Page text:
An Electricity Bill Set Fire To My Marriage — Nisha’s Story
This story is part of a themed op-ed on domestic violence by the Desi Dost-Pathway to Parity project. It features a first person account by a survivor alongside Lessons from the Field, a personal essay from the reporters . The survivor’s name has been changed to protect her identity.
The First Time He Hit Me
The first time he hit me was because an electricity bill went missing. I had stowed it in an upstairs drawer. My husband expected to find it in the kitchen. He didn’t. He got mad. I heard my mother-in-law pleading, “Don’t do this.”
That first slap shocked me. My mother-in-law said, “He wants things his own perfect way.”
Whenever he got violent afterward, I began to think that maybe this was normal – what every Indian wife had to accept once she was in her husband’s home.
We Were Strangers
I am an only child. My parents gave me the freedom to choose whom to marry but I settled for an arranged marriage. In fact, I married the man who sent me my first proposal. My parents did a background check. He was a telecom engineer.
Everything looked good so we got married. Two strangers. I was only 24.
After my son was born he would occasionally lose his temper. At first, I thought, it’s normal for a person to get angry. Maybe this is just marriage, you know. You just get on with it. Compromise.
He gave me his credit card but I could only use it with his permission – even to buy onions and potatoes. I thought that was childish.
In winter we turned the heater off every morning so I could cook with open windows to ventilate our apartment. One time the heater turned on when the window was open. He got mad and hit me.
When I was pregnant with my daughter, he demanded dhal for dinner. I was too tired to cook it. He threw wooden coasters and glasses at me. Then he hit me.
I Never Hit My Husband Back
I couldn’t understand it. He got violent over every trivial issue Why was this even happening in the first place and why did he want an educated bride like me.?
I have a Master’s degree in Commerce and had a job at Air India that I gave up to marry him.
I never hit my husband back.
Only Illiterate People Seek Counseling
My parents lived in Dubai, so I couldn’t go to them. When my dad had bypass surgery he came to recuperate at my home. One night my husband wanted a fish dinner. I was busy caring for dad so I served vegetarian food. He got angry. I thought I was safe with my parents around. While I was putting my son to sleep, he hit me and threatened to take my child away.
My parents suggested a marriage counselor. My husband refused. He blamed them for raising a useless daughter. His brother said only illiterate people go to marriage counselors.
His mother said it’s my fate and I have to bear it. I couldn’t bear her after that.
I tried talking to my husband but he wouldn’t say a word. He‘d turn up the TV volume so he didn’t have to listen to me.
My Son Suffers From Depression
My son has witnessed these attacks all his life. He suffers from depression. During the Covid lockdown, my husband attacked me because I moved a black marker from the bedroom. He demanded I go upstairs with the marker and bring it down again. I refused. My son had to push him off me.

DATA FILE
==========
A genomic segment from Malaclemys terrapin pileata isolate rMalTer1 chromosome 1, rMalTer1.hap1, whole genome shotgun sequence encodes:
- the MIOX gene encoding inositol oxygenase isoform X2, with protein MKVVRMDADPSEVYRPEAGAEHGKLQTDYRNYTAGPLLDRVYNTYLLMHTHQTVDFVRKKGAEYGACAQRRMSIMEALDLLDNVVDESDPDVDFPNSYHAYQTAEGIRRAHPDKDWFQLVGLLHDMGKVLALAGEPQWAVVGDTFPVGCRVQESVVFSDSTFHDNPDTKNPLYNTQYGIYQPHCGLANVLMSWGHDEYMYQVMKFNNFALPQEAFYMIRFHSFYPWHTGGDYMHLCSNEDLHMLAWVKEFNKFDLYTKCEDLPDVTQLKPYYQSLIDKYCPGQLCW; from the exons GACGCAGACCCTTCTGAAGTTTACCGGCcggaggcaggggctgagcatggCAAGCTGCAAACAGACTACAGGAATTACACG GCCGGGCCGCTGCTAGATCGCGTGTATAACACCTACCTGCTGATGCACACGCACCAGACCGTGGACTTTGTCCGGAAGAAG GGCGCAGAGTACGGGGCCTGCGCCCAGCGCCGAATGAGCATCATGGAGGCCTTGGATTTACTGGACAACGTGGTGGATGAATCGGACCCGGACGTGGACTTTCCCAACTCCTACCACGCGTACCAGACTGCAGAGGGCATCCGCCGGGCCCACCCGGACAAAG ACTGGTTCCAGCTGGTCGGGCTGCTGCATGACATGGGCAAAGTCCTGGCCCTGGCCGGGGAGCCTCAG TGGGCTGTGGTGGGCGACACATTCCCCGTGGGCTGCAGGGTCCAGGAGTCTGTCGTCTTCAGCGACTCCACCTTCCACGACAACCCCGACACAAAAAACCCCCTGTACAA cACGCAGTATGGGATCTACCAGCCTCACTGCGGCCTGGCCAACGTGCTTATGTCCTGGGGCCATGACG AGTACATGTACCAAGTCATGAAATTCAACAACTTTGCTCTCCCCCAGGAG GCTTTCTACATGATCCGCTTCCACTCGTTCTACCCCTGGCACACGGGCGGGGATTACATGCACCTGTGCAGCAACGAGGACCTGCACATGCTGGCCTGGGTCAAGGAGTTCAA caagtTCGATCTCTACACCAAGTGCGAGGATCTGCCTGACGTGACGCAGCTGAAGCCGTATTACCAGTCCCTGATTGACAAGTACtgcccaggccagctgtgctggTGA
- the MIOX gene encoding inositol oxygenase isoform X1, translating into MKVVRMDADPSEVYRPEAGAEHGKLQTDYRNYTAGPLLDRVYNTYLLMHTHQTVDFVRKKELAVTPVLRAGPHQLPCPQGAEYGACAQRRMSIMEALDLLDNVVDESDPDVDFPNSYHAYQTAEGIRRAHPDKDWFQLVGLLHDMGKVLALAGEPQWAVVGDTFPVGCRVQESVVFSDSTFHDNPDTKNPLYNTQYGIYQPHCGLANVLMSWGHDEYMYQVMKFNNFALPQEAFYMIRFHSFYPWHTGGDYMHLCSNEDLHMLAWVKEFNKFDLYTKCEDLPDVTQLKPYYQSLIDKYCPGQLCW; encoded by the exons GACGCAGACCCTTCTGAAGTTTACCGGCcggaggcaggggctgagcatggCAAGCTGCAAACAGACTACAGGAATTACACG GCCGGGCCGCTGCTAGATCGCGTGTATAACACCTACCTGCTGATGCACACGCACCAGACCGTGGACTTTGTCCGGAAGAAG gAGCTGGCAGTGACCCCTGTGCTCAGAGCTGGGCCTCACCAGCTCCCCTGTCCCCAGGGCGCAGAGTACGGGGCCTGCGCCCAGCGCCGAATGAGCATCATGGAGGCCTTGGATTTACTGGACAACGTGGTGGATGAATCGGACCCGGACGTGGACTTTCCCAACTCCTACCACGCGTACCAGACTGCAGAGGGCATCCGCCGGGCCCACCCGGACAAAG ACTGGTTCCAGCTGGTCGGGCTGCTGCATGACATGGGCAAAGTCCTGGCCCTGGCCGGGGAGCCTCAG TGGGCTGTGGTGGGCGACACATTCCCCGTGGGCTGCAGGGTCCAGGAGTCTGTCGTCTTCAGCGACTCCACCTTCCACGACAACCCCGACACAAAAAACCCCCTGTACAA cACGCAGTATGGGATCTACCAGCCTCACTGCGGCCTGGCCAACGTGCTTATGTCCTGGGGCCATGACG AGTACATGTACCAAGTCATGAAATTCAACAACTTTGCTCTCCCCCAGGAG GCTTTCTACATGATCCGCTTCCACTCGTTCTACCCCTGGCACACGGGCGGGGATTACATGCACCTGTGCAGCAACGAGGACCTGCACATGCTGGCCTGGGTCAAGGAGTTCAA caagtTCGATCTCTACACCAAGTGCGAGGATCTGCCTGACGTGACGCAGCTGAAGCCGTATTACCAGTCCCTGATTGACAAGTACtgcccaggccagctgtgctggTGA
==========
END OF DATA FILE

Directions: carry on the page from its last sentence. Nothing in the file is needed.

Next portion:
After that, my husband stopped talking to me. Completely. For months. My son was a go-between.
I felt so bad for my child.
I Couldn’t Find A Way To Leave
During Covid, I began a catering business with a friend. My husband threw my orders in the trash. Once he told my 5-year- old daughter not to eat the dinner I made because it was “absolutely dirty”
Then, for the first time, he threatened me in front of my kids. “I’m going to kill her.”
It scared me he said that in front of our children. I couldn’t breathe being in the same room. I left any room he entered.
I couldn’t find a way to leave. I was not earning. Where would I live? I was afraid my husband would take my son away. Would the law take my husband’s side if I left?
I didn’t know anybody to trust to tell them all this is happening.
He Asked For A Second Chance
When I finally decided to separate SD Nari helped me find a lawyer to file for divorce. Some days later day on his desk I found a letter from another family law attorney offering to fight his case. They had everything. My name. My case number. The filing for divorce.
It was the scariest moment of my life.
When my divorce papers arrived he spoke to me for the first time in over a year. He refused to accept a divorce.
Then, after 20 years, he asked for a second chance.
My husband is seeing a psychiatrist to deal with his anger issues. My son is in therapy for his depression. He’s 18 and will go to college next year. My 7-year-old daughter still needs me.
For now, we are together.
I have a house in India. If anything happens, and I feel completely feel alone, I’ve told my father, I’ll come back.
Nisha is a survivor of domestic violence. She lives in San Diego.
Her name has been changed to protect her identity.
In June 2021, the Desi Dost Project began investigating Transnational Abandonment of Indian American women in the Bay Area, supported by USC Annenberg Center for Health Journalism and India Currents magazine. In May, Kymal and Nagarajan-Butaney received a first-place award on Open In-Depth Reporting and In-Depth Reporting from the California News Publishers Association for their investigative reporting on the issue of transnational abandonment.
Artwork: Tanya Momi
If you or anyone you know needs help, please contact:
SD Nari: 24-Hour Hotline
Domestic Violence Hotline: 1-800-799-SAFE (7233)
[This article was originally published by India Currents.]
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